A breast cancer diagnosis can be a lot to stomach. You’ll want all the answers, opinions and information you can get to help you decide your next steps. In this guide, we attempt to give you some.
Hearing a breast cancer diagnosis is never easy. With your brain racing at a million miles an hour, there’s one inevitable question that begs to be answered – what stage am I at? There are myriad means to gauge the stage of breast cancer – biopsies, bone scans, imaging, blood tests, physical evaluations and X-rays, to name a few.
There are five main stages of breast cancer, of which some can be further classified into sub-stages.
The higher the stage, the more serious the cancer. When it comes to determining a person’s prognosis, a commonly used measure is the 5-year survival rate, a rate that indicates how many cancer patients at each stage, live for at least 5 years after their diagnosis. Of course, with every patient holding a unique medical profile, this rate isn’t a direct reflection of your prognosis; it’s rather, simply an estimate.
This is an early stage cancer that possibly originated in the mammary glands, but hasn’t yet spread to other regions.
5-year survival rate: 100%
By this stage, the cancer has moved past its original site and attacked healthy tissue. Stage 1 can be further categorized into two stages – stage 1A and stage 1B. The former implies that the cancer has invaded the fatty breast tissue and a tumor – the size of a small peanut – may exist. Stage 1B indicates the existence of some cancer cells in the lymph nodes.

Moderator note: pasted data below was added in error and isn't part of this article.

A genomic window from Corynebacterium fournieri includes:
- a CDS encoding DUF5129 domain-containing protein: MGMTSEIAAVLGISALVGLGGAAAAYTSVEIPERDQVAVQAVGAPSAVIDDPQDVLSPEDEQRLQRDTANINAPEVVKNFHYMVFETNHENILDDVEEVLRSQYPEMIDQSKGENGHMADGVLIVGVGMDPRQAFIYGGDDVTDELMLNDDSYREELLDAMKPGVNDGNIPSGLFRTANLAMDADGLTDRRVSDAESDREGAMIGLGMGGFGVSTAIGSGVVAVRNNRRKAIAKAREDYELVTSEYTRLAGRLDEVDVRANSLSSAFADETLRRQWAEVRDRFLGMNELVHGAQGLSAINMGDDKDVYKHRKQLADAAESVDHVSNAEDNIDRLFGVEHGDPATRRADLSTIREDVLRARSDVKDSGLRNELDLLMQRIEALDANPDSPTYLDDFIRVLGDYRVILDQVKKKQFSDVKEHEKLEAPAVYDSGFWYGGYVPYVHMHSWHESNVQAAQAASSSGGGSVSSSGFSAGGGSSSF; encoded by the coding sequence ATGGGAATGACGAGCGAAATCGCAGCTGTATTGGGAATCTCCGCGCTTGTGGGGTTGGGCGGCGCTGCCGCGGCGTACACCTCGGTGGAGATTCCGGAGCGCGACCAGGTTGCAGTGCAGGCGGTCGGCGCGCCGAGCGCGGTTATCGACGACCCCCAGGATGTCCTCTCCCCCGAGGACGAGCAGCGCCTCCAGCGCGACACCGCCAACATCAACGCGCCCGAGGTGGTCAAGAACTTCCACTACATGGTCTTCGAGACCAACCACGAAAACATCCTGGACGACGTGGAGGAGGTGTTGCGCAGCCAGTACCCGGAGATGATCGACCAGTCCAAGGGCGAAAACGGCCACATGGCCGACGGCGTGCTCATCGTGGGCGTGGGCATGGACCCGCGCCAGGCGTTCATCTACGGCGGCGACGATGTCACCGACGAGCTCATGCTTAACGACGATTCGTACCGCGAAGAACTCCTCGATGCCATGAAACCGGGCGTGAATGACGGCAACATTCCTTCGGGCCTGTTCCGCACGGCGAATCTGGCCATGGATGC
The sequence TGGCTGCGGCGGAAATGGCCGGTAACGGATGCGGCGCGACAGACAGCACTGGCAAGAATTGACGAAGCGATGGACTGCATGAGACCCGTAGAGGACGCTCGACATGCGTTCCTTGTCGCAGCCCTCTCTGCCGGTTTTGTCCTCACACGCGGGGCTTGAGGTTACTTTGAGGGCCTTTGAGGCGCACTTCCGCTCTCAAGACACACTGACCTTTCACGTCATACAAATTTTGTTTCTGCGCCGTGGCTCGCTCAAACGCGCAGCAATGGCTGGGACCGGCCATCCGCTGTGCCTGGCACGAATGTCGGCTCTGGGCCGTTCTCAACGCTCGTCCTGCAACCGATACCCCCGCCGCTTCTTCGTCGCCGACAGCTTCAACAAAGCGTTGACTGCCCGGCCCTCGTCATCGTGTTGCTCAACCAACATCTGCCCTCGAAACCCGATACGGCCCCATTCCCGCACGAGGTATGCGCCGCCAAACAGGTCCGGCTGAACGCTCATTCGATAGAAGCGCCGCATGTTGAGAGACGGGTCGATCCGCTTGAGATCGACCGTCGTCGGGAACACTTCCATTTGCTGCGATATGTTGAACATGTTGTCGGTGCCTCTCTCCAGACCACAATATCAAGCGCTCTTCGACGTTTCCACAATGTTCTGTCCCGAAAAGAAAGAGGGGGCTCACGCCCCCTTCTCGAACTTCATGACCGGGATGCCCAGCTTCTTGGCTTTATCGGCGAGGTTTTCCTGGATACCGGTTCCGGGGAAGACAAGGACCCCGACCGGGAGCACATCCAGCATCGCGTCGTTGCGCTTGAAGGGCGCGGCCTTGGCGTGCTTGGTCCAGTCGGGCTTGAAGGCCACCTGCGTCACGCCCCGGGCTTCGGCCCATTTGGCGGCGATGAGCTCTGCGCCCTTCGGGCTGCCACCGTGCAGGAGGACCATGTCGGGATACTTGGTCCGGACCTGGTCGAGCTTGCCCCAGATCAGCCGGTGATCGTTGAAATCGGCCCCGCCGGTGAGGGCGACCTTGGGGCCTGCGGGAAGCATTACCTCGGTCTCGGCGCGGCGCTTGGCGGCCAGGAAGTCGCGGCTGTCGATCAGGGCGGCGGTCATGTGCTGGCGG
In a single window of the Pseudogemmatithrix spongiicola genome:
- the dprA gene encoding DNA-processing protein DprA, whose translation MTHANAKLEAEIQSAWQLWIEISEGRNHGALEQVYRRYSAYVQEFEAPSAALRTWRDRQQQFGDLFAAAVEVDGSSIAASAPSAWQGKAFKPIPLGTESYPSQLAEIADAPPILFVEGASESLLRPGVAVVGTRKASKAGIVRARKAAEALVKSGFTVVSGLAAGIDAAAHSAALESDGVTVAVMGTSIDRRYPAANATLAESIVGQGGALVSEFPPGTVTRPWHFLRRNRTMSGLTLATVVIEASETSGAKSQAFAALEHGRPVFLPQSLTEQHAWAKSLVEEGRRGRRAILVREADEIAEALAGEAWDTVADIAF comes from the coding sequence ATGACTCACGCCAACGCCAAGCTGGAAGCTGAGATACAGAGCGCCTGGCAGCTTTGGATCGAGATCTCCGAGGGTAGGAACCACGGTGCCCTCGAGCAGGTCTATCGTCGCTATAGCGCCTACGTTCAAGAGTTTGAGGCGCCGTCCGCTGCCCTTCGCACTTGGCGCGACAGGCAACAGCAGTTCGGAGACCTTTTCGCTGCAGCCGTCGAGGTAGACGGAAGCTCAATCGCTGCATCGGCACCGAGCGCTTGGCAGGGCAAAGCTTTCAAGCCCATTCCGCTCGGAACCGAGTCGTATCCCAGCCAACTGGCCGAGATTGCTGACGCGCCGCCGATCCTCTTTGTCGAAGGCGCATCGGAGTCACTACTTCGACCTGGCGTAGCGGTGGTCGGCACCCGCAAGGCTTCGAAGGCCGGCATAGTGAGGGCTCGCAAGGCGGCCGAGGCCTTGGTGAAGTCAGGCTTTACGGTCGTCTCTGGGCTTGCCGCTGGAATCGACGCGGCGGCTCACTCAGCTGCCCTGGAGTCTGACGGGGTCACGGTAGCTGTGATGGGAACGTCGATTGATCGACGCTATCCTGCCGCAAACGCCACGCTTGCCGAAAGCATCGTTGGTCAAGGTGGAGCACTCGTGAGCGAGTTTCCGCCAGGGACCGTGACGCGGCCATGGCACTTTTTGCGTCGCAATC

5-year survival rate: 100%
At this stage, the breast cancer has possibly grown in size and proliferated into other areas. Stage IIA suggests the possibility of a small tumor in the breast and indicates that all or most lymph nodes are still cancer-free. Stage IIB refers to a breast tumor, the size of a lime. The lymph nodes may or may not be affected.
5-year survival rate: 93%
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Stage III cancer is regarded as advanced. At this stage, the cancer has still not spread to the bones or organs. Stage IIIA implies that up to nine lymph nodes – in a sequence, from the collarbone to the underarm – are now cancerous.
Alternatively, this stage could pertain to a case where the lymph nodes inside the breast are grossly enlarged but there may or may not be a tumor. In stage IIIB, the tumor has rooted itself into the skin over the breast, although the cancer may or may not have spread to the lymph nodes. Stage IIIC implies that 10 or more lymph nodes now carry the cancer, or that the cancer has now spread past the collarbone.
5-year survival rate: 72%
A woman who survived breast cancer[/caption]In stage IV breast cancer, the cancer cells have spread far beyond their site of origin, possibly into the bones, brain, lungs and liver. This last stage of cancer is known as ‘metastatic cancer’, because it is now located in an area far away from its origin.
5-year survival rate: 22%
If you have received a breast cancer diagnosis, take heart in knowing that more and more women are successfully fighting breast cancer everyday. Encircle yourself in supportive friends and family, join a support group of like-minded women and find a good doctor you trust. With an army of supporters on your side, the odds are ever in your favor.
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